This is the latest in a series of occasional posts featuring books I read years ago about which I was wildly enthusiastic at the time, wanting to press a copy into as many hands as I could.
Lost in Translation is my first non-fiction blast from the past. It was published in the UK shortly after I became a bookseller and was one of the first books in huge demand that I felt I must read. It’s about many things one of which is the nuance of language, a subject dear to many readers’ – and of course writers’ – hearts.
At the age of thirteen, when most of us are beginning to forge an identity for ourselves, Eva Hoffman was uprooted from her beloved Poland to emigrate with her family to Canada. Born in 1945, her early years had been spent in Kraków, surrounded by friends, thoroughly immersed in a way of life she knew and loved. When she arrived in Vancouver, she had not only to learn a new language, but also a very different set of cultural references, a long, slow process which set her at a distance from other young people. When she won a scholarship to a university in the United States, she began to find ways of belonging in her new world without rejecting the old. Lost in Translation is an eloquent account of Hoffman’s experience of being caught between two cultures.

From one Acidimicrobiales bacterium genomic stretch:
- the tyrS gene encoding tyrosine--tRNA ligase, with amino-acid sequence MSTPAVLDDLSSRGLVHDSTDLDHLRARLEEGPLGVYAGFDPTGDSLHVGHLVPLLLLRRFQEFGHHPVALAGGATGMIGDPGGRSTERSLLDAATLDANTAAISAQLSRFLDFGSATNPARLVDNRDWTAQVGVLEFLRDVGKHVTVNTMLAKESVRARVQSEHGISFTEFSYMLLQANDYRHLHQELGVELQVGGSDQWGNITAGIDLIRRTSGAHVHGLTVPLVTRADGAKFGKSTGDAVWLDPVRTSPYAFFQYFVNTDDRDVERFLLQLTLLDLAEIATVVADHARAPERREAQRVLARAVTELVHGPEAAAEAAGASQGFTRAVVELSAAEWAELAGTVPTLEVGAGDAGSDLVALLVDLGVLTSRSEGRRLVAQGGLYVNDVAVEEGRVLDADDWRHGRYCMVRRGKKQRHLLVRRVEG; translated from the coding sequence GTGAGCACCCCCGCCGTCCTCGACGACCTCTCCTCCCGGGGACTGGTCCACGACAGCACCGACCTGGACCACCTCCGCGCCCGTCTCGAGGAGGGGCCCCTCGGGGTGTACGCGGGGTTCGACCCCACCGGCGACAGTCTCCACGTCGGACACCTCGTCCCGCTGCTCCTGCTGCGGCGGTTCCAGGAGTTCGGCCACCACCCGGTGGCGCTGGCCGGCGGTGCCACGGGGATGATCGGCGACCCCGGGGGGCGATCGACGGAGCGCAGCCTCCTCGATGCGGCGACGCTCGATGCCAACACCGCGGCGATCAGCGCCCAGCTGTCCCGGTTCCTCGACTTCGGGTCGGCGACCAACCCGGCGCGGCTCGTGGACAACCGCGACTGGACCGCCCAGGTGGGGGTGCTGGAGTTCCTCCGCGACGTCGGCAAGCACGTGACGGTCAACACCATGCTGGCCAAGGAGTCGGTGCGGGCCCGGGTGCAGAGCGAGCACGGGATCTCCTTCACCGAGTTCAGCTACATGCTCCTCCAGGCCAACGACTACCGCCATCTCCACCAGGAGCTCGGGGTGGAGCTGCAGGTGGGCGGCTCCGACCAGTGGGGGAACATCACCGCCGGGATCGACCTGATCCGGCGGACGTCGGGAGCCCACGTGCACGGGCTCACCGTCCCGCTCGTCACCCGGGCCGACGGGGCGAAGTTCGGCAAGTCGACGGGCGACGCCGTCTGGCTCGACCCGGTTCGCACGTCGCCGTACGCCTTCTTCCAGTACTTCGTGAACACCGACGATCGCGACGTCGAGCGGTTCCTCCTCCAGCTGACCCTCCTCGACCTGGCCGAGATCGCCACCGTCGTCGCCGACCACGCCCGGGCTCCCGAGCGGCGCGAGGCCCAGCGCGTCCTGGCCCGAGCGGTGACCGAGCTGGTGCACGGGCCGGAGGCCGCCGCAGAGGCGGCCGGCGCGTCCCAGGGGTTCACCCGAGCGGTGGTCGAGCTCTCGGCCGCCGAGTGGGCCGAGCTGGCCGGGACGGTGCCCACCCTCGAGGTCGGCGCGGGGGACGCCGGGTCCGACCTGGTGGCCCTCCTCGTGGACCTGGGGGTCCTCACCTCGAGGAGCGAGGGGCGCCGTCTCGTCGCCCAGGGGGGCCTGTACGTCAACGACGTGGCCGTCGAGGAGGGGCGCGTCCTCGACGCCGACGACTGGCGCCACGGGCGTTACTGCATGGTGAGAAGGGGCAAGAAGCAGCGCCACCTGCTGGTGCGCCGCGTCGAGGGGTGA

I’ve tried reading several of Hoffman’s novels over the years but none have made the impression on me that her memoir left. It’s come to mind often in the last few years when thinking about the refugee crisis and the cultural dislocation so many have had to face on top of their trauma.
What about you, any blasts from the past you’d like to share?